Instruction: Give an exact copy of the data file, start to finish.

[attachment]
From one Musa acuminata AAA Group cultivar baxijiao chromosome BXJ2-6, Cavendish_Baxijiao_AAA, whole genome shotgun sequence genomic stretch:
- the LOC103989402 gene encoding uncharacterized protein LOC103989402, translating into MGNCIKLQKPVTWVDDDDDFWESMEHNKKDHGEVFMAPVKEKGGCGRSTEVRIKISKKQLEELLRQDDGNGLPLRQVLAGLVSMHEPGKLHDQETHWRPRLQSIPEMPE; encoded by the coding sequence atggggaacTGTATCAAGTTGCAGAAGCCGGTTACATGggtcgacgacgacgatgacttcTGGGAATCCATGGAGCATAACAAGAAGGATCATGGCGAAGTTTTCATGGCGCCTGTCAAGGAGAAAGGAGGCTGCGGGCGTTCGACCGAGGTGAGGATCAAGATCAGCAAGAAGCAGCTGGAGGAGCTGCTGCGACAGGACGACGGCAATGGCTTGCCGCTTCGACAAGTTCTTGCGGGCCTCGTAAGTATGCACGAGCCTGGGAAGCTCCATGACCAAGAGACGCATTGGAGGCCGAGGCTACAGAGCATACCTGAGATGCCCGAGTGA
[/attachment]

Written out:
From one Musa acuminata AAA Group cultivar baxijiao chromosome BXJ2-6, Cavendish_Baxijiao_AAA, whole genome shotgun sequence genomic stretch:
- the LOC103989402 gene encoding uncharacterized protein LOC103989402, translating into MGNCIKLQKPVTWVDDDDDFWESMEHNKKDHGEVFMAPVKEKGGCGRSTEVRIKISKKQLEELLRQDDGNGLPLRQVLAGLVSMHEPGKLHDQETHWRPRLQSIPEMPE; encoded by the coding sequence atggggaacTGTATCAAGTTGCAGAAGCCGGTTACATGggtcgacgacgacgatgacttcTGGGAATCCATGGAGCATAACAAGAAGGATCATGGCGAAGTTTTCATGGCGCCTGTCAAGGAGAAAGGAGGCTGCGGGCGTTCGACCGAGGTGAGGATCAAGATCAGCAAGAAGCAGCTGGAGGAGCTGCTGCGACAGGACGACGGCAATGGCTTGCCGCTTCGACAAGTTCTTGCGGGCCTCGTAAGTATGCACGAGCCTGGGAAGCTCCATGACCAAGAGACGCATTGGAGGCCGAGGCTACAGAGCATACCTGAGATGCCCGAGTGA